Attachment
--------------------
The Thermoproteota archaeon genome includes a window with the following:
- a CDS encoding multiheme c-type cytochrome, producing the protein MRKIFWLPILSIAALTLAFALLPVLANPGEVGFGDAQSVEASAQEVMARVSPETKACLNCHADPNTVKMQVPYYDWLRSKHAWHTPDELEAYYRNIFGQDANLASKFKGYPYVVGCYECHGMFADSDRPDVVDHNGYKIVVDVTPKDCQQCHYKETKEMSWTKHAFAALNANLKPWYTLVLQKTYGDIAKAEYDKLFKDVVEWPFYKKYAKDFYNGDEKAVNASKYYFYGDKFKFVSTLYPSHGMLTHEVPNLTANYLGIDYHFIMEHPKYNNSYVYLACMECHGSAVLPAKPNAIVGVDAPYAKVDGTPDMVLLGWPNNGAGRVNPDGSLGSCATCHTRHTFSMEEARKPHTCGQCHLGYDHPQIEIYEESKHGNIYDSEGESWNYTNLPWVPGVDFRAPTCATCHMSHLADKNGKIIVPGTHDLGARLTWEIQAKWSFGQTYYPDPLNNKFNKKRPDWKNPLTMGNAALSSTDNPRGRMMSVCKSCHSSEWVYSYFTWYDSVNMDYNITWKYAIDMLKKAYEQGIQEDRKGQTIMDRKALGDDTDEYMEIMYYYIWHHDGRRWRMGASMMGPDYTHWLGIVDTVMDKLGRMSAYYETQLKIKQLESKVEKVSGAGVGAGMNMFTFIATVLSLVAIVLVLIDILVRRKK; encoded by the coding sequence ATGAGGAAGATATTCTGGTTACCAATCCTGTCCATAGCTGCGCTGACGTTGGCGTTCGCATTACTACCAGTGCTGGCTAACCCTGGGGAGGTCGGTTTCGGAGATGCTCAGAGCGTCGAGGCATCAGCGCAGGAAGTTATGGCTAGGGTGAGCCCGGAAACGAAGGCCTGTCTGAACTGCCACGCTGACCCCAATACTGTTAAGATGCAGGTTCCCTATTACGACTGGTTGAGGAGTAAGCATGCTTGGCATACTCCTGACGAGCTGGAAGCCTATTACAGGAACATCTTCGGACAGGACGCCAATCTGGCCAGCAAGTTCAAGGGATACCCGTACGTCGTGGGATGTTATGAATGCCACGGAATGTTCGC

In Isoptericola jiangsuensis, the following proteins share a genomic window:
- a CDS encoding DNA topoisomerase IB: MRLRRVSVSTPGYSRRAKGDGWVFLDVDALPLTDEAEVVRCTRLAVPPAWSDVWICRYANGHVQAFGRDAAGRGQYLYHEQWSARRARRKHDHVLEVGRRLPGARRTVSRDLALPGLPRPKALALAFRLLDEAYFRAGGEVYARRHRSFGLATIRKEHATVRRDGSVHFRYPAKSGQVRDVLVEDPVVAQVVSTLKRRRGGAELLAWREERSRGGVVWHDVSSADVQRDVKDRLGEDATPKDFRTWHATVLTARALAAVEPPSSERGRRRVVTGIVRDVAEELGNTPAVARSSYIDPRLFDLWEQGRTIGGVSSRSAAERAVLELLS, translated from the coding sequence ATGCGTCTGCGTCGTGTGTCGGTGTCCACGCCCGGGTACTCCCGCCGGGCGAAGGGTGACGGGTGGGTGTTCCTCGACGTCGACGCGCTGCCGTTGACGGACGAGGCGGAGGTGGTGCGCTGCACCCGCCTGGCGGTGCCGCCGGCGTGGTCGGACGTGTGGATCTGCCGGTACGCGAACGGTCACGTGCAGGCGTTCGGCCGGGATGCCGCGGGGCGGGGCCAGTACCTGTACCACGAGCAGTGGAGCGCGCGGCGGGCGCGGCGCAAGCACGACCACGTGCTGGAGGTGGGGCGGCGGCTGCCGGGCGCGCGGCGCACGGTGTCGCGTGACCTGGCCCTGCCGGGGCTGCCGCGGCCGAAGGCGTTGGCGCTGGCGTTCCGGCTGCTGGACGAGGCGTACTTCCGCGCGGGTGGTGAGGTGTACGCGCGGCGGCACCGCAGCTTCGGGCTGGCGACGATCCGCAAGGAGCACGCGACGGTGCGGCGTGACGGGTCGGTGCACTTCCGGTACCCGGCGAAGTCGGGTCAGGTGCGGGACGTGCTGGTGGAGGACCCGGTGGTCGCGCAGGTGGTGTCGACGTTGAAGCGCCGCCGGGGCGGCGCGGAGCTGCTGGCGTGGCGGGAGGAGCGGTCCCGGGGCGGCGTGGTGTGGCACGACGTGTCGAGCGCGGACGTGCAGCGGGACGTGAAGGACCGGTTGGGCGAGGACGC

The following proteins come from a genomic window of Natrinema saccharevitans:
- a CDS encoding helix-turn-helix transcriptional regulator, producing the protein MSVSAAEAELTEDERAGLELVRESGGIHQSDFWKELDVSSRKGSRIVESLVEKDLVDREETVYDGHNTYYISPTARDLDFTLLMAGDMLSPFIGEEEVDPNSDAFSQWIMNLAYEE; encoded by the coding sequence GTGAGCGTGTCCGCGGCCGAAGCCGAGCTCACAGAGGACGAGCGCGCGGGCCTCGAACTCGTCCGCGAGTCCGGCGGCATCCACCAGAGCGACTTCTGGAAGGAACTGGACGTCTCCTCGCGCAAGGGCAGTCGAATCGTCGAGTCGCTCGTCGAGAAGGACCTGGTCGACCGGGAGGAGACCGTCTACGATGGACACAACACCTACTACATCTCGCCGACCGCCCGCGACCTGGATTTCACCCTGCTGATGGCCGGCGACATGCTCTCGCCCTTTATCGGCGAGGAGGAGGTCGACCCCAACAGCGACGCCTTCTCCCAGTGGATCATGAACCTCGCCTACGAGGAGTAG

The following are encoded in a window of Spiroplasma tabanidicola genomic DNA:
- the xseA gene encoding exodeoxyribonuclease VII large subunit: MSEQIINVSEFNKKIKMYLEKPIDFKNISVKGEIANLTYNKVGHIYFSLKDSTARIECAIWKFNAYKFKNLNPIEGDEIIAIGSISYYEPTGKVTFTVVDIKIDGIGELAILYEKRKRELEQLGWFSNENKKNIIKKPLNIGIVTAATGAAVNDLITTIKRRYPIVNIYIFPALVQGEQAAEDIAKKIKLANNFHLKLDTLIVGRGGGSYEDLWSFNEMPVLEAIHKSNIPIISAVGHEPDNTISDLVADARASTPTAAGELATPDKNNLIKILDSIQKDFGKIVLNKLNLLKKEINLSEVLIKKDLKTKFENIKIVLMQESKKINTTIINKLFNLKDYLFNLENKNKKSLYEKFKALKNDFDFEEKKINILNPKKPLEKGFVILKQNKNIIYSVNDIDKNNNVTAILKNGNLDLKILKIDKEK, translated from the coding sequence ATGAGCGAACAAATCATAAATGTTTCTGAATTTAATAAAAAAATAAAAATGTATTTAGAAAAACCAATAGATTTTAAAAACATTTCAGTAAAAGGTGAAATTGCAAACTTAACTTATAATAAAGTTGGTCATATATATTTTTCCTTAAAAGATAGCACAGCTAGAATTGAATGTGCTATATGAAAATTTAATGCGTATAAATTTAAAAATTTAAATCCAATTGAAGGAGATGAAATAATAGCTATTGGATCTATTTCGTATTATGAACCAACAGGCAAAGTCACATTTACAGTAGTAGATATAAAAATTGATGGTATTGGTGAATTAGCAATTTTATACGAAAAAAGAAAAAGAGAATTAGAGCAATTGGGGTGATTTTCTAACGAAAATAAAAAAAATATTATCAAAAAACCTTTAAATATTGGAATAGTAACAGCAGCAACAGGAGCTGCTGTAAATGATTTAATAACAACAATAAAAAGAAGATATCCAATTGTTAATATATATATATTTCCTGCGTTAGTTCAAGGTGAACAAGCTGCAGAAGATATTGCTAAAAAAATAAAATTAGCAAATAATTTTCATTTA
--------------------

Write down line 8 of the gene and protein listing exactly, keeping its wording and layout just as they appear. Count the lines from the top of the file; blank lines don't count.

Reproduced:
- the xseA gene encoding exodeoxyribonuclease VII large subunit: MSEQIINVSEFNKKIKMYLEKPIDFKNISVKGEIANLTYNKVGHIYFSLKDSTARIECAIWKFNAYKFKNLNPIEGDEIIAIGSISYYEPTGKVTFTVVDIKIDGIGELAILYEKRKRELEQLGWFSNENKKNIIKKPLNIGIVTAATGAAVNDLITTIKRRYPIVNIYIFPALVQGEQAAEDIAKKIKLANNFHLKLDTLIVGRGGGSYEDLWSFNEMPVLEAIHKSNIPIISAVGHEPDNTISDLVADARASTPTAAGELATPDKNNLIKILDSIQKDFGKIVLNKLNLLKKEINLSEVLIKKDLKTKFENIKIVLMQESKKINTTIINKLFNLKDYLFNLENKNKKSLYEKFKALKNDFDFEEKKINILNPKKPLEKGFVILKQNKNIIYSVNDIDKNNNVTAILKNGNLDLKILKIDKEK, translated from the coding sequence ATGAGCGAACAAATCATAAATGTTTCTGAATTTAATAAAAAAATAAAAATGTATTTAGAAAAACCAATAGATTTTAAAAACATTTCAGTAAAAGGTGAAATTGCAAACTTAACTTATAATAAAGTTGGTCATATATATTTTTCCTTAAAAGATAGCACAGCTAGAATTGAATGTGCTATATGAAAATTTAATGCGTATAAATTTAAAAATTTAAATCCAATTGAAGGAGATGAAATAATAGCTATTGGATCTATTTCGTATTATGAACCAACAGGCAAAGTCACATTTACAGTAGTAGATATAAAAATTGATGGTATTGGTGAATTAGCAATTTTATACGAAAAAAGAAAAAGAGAATTAGAGCAATTGGGGTGATTTTCTAACGAAAATAAAAAAAATATTATCAAAAAACCTTTAAATATTGGAATAGTAACAGCAGCAACAGGAGCTGCTGTAAATGATTTAATAACAACAATAAAAAGAAGATATCCAATTGTTAATATATATATATTTCCTGCGTTAGTTCAAGGTGAACAAGCTGCAGAAGATATTGCTAAAAAAATAAAATTAGCAAATAATTTTCATTTA